Hurston/Wright Foundation | Cornell and Rutgers Students Win 2017 Hurston/Wright Awards for College Writers
25771
single,single-post,postid-25771,single-format-standard,ajax_fade,page_not_loaded,,select-theme-ver-1.7.1,wpb-js-composer js-comp-ver-4.3.5,vc_responsive

Cornell and Rutgers Students Win 2017 Hurston/Wright Awards for College Writers

The Zora Neale Hurston/Richard Wright Foundation’s 2017 Award for College Writers goes to one student from Cornell University and one from Rutgers University-Newark. They win $1,000 each for their entries in the national competition. 
Shakarean Hutchinson, an MFA student at Cornell, wins the fiction prize for her story “How to Kill Pigs.”
Cheswayo Gabriel Mphanza, an MFA student at Rutgers, wins the poetry prize  for a collection of three poems.
The Hurston/Wright Award for College Writers, given annually to Black college writers for fiction and poetry, for the fourth year will be presented through the sponsorship of Amistad books, a division of Harper Collins Publishers.
The fiction judge was H.G. Carrillo, author of the novel “Loosing My Espanish.”  In selecting Hutchinson’s story, Carrillo evoked the artist who, “through an act of alchemy of his or her design, transports readers into a series of previously unimagined realities.” Hutchinson, he said, “hurtles us to a nonspecific part of our collective past–to an undisclosed location–and opens a selective, yet, richly detailed and wholly imagined girl, unearthing Men and Race as she heads towards womanhood.”
The poetry judge was Brian G. Gilmore, a 2015 Legacy Award honoree in poetry for “We Didn’t Know Any Gangsters” and a professor at the Michigan State University College of Law. Gilmore said of Mphanza’s collection: “Demonstrating a great command of language, form and using a syncopated control of its narrative push, ‘3 Poems’ celebrates music and life in a hip manner, playing tribute to music in the abstract (‘On Composing’), in the specific (‘Lester Leaps In,’) but also the real, with ‘Ode to the Unpaid Electric Bill,’ a more subdued offering that further reveals this poet’s skill and range in documenting our triumphs over challenge in our daily lives all the while bolstered by love.”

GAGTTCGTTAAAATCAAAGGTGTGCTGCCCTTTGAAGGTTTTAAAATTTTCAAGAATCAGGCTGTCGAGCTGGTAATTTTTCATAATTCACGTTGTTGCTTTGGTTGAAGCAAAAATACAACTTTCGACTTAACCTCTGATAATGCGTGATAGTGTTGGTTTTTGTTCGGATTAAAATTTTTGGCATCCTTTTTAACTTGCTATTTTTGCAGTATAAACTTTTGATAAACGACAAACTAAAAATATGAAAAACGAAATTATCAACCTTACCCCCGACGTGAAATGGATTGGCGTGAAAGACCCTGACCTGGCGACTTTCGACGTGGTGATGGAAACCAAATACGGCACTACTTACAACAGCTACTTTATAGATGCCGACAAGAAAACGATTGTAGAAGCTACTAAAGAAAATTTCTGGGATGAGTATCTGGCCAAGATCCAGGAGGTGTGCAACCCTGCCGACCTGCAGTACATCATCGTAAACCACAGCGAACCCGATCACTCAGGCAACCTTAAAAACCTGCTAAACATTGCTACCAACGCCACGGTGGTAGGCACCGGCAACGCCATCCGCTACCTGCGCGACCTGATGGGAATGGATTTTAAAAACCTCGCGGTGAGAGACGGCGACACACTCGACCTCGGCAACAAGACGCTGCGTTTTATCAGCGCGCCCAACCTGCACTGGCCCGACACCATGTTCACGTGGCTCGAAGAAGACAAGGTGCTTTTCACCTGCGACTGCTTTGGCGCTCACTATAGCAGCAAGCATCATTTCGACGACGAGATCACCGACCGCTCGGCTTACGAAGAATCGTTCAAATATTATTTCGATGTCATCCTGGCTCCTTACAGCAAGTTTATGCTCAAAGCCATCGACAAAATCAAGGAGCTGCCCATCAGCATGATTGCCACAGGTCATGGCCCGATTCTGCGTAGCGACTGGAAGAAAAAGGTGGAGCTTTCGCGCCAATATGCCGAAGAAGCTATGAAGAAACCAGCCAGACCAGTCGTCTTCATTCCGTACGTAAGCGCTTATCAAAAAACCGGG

The award–the longest running program of the Hurston/Wright Foundation– encourages college creative writers with support early in their writing careers. In addition to the cash prize, winners receive a certificate to attend a Hurston/Wright writing workshop. Tracy Sherrod, editorial director of Amistad, said “Amistad and Harper Collins are honored to support the college writing award. It provides us an opportunity to nurture emerging talent and to encourage diverse voices.”
Deborah Heard, executive director of the foundation, said “Recognizing new talent is an essential part of the Hurston/Wright mission and has been since the award was established in 1991.” Former Hurston/Wright college writers who have found publishing success include Brit Bennett, Nate Marshall, Natalie Baszile, Mitchell S. Jackson, Tayari Jones, and David Anthony Durham.
The college winners will be honored at the Hurston/Wright Legacy Awards ceremony in Washington, D.C., on Friday October 20th. The evening features the announcement of the winners of the juried awards for debut fiction, fiction, nonfiction, and poetry, as well as the presentation of awards for career achievements. More than 200 literary stars and representatives of the publishing industry, media, politics, arts, and academia attend the annual celebration.
No Comments

Sorry, the comment form is closed at this time.